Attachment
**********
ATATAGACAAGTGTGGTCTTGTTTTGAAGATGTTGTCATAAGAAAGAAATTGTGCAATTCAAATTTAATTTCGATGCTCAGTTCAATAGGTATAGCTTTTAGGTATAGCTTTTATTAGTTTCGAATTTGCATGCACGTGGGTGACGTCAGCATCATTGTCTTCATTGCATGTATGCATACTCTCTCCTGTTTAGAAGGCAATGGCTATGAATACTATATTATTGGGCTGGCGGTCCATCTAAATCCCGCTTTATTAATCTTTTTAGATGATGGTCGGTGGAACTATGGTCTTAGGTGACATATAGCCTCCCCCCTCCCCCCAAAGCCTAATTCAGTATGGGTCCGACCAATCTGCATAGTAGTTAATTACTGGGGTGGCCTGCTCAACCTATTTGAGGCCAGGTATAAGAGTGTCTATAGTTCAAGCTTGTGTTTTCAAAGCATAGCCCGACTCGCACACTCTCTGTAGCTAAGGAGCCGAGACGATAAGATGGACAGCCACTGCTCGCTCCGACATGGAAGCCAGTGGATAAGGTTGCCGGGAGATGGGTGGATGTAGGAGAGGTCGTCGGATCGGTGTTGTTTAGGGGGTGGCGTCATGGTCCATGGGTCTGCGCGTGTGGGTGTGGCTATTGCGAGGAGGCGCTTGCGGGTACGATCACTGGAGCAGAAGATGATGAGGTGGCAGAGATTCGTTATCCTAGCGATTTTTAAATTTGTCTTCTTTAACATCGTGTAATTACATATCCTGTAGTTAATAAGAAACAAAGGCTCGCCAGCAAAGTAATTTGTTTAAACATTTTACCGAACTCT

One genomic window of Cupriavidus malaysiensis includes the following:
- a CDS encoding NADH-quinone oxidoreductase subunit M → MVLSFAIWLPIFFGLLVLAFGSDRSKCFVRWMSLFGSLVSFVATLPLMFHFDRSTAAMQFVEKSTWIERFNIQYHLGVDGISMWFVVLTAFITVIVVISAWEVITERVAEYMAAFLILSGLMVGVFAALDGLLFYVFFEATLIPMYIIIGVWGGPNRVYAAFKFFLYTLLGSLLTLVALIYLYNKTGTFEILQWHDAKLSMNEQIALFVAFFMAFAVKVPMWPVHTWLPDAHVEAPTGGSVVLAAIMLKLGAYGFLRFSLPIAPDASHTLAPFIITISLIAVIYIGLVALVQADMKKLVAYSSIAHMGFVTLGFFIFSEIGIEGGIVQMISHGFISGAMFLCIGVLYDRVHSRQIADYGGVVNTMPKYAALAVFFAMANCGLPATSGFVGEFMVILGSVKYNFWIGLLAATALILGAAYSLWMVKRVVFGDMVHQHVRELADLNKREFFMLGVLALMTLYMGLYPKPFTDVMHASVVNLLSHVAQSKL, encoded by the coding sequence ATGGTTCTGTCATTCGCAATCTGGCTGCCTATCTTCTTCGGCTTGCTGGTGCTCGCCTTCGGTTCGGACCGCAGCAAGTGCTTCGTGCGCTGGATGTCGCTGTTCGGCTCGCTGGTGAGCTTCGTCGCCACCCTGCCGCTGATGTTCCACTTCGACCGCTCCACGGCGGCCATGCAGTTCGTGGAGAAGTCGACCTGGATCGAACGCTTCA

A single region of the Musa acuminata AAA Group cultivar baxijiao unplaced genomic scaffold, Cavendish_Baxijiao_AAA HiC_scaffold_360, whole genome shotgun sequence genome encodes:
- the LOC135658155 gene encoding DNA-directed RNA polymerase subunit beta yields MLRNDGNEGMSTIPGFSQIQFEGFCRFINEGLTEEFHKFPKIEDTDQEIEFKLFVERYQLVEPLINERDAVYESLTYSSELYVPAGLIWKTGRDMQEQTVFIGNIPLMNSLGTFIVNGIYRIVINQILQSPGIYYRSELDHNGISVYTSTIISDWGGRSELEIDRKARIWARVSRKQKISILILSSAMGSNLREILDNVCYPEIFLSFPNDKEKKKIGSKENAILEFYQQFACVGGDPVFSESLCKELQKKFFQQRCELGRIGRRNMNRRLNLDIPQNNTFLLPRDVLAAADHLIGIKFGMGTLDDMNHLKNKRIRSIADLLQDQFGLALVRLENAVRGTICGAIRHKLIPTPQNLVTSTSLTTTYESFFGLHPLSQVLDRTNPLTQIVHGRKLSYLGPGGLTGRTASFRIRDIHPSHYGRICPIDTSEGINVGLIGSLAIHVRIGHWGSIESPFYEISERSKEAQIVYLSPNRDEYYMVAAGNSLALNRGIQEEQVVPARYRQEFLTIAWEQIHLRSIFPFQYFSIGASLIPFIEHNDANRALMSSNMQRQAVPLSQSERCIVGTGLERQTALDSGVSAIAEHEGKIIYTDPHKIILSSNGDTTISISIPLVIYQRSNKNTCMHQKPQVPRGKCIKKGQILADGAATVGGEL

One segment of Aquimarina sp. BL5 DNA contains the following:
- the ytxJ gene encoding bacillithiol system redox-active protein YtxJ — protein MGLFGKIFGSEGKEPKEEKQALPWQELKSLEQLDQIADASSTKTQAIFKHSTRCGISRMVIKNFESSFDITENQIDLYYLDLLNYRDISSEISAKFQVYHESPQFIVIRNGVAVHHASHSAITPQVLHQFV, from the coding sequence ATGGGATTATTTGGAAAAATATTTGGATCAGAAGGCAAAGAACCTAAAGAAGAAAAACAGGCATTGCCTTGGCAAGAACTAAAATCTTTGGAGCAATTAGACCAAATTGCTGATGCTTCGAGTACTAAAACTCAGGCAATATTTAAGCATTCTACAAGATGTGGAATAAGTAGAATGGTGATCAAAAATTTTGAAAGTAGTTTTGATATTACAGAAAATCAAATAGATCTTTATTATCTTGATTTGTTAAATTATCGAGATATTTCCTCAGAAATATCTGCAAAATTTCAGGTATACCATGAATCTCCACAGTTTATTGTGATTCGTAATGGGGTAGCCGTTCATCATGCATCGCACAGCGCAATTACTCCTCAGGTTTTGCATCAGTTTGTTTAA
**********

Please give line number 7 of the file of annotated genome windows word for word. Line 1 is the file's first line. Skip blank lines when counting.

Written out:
- the ytxJ gene encoding bacillithiol system redox-active protein YtxJ — protein MGLFGKIFGSEGKEPKEEKQALPWQELKSLEQLDQIADASSTKTQAIFKHSTRCGISRMVIKNFESSFDITENQIDLYYLDLLNYRDISSEISAKFQVYHESPQFIVIRNGVAVHHASHSAITPQVLHQFV, from the coding sequence ATGGGATTATTTGGAAAAATATTTGGATCAGAAGGCAAAGAACCTAAAGAAGAAAAACAGGCATTGCCTTGGCAAGAACTAAAATCTTTGGAGCAATTAGACCAAATTGCTGATGCTTCGAGTACTAAAACTCAGGCAATATTTAAGCATTCTACAAGATGTGGAATAAGTAGAATGGTGATCAAAAATTTTGAAAGTAGTTTTGATATTACAGAAAATCAAATAGATCTTTATTATCTTGATTTGTTAAATTATCGAGATATTTCCTCAGAAATATCTGCAAAATTTCAGGTATACCATGAATCTCCACAGTTTATTGTGATTCGTAATGGGGTAGCCGTTCATCATGCATCGCACAGCGCAATTACTCCTCAGGTTTTGCATCAGTTTGTTTAA